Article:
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Vitamin A: About, Benefits and losses

Vitamin A is an important bodybuilding nutrient for animals and human beings. Vitamin A cannot be found free, it is found in several compounds. Vitamin exists in animal foods in the form of alcohol. It is also available in the form of aldehyde as well as acid. Pro-vitamins to vitamin A are available in various plant foods as members of the carotene family. Vitamin A has a Beta-ionone ring where an isoprenoid chain is fixed.

About Vitamin A

The animal form of Vitamin A commonly known as retinol is a yellow-colored fat-soluble, vitamin. It helps in developing great eyesight and bone development. Various other types of vitamin A are used in the preparations of medicines.

Vitamin A was discovered from research activities executed in 1906. It was explored along with other body nutrition elements that help cattle remain healthy. Elmer McCollum of the University of Wisconsin-Madison and Lafayette Mendel and Thomas Osborne of Yale University carried out research works and discovered the fat-soluble Vitamin A.

The intake of Vitamin A is measured in international units (IU) or as retinol equivalents (RE). ( 1 IU is equivalent to 0.3 micrograms of retinol). The production of retinol from provitamins is determined by the amount of retinol present in the body. The amount of absorption of provitamins is based on the number of lipids absorbed with the provitamin. Fats and lipids increase the uptake of provitamin.

Major constituents and Sources of Vitamin A

Some of the major constituents of vitamin A are retinol 1, beta-carotene, alpha-carotene and beta-cryptoxanthin. Carotenoids can be transferred to retinol with the intake of other vitamins like vitamin C, vitamin E, zinc and protein. As recommended by dietitians and nutrition experts, men should consume nine hundred micrograms of vitamin A and women seven hundred micrograms of vitamin A. Vitamin A is found in a variety of natural foods. Some of the foods that have vitamin A in them are carrots, sweet potatoes, broccoli florets, broccoli leaves, spinach, leafy vegetables, collard greens, papaya, peas, beetroot, winter squash, cantaloupe melon, pumpkin, apricots, cabbage, mango, eggs, butter and liver of fish, beef, chicken and turkey.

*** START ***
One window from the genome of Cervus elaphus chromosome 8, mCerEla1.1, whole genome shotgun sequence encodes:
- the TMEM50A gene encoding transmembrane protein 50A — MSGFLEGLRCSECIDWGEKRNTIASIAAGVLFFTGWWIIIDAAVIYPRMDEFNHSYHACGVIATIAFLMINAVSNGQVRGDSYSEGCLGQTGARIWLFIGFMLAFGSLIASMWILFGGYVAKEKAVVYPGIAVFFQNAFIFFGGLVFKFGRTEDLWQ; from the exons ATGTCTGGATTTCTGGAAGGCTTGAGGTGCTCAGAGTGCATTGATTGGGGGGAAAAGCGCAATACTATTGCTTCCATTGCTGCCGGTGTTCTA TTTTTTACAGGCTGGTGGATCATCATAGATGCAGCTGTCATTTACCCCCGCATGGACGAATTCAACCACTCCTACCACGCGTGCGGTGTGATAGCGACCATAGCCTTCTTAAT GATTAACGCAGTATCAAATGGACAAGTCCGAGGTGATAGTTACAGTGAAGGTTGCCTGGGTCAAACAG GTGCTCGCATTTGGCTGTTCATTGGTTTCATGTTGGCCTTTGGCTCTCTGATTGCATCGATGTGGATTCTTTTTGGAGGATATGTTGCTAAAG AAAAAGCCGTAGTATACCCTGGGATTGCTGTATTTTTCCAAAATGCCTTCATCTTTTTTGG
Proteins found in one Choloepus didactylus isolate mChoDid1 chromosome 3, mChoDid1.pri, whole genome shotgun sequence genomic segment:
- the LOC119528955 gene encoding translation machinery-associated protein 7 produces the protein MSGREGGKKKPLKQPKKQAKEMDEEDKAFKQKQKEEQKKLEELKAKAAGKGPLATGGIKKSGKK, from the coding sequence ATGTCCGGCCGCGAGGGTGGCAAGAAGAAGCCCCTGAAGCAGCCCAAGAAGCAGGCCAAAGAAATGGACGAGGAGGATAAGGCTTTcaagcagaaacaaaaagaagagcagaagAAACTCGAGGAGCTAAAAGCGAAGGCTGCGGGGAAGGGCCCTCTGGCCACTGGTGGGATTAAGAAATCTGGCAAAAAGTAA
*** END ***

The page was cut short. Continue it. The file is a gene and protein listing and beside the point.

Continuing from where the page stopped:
Deficiency of Vitamin A

Vitamin A deficiency may lead to a series of diseases like night blindness, drying of cornea, triangular spots on eye, corneal degeneration, impaired immunity, hyperkeratosis, hair loss, drying of the mucous membrane, weight loss, fever, insomnia, bone fractures, anemia, diarrhea and softening of the cornea. Again excessive intake of vitamin A can produce a negative result. Intake of excessive vitamin A may lead to nausea, irritability, jaundice anorexia, vomiting, blurry vision, headaches, muscle and abdominal pain and drowsiness. Chronic toxicity occurs with an increased intake of Vitamin A. This may happen due to excessive alcohol consumption. The toxins appear with preformed vitamin A which is a retinoid that is present in various animal livers. The carotenoid forms of Vitamin A do not possess such toxic substances in it. Retinoids are used for treatments of several incurable diseases like retina pigmentation, acute leukemia and various skin diseases. But it is to be noted that retinoid treatments have potential side effects.

Read also: Vitamins in Diet: Importance and Benefits

Jay Prakash
Jay Prakashhttps://infojankari.com/
Jay Prakash has 15+ years of experience in the health sector. As a hobby, he is writing content around health and trying to spread knowledge and awareness. Being the part of health industry he is trying to aware people about prevention, and alternative method.


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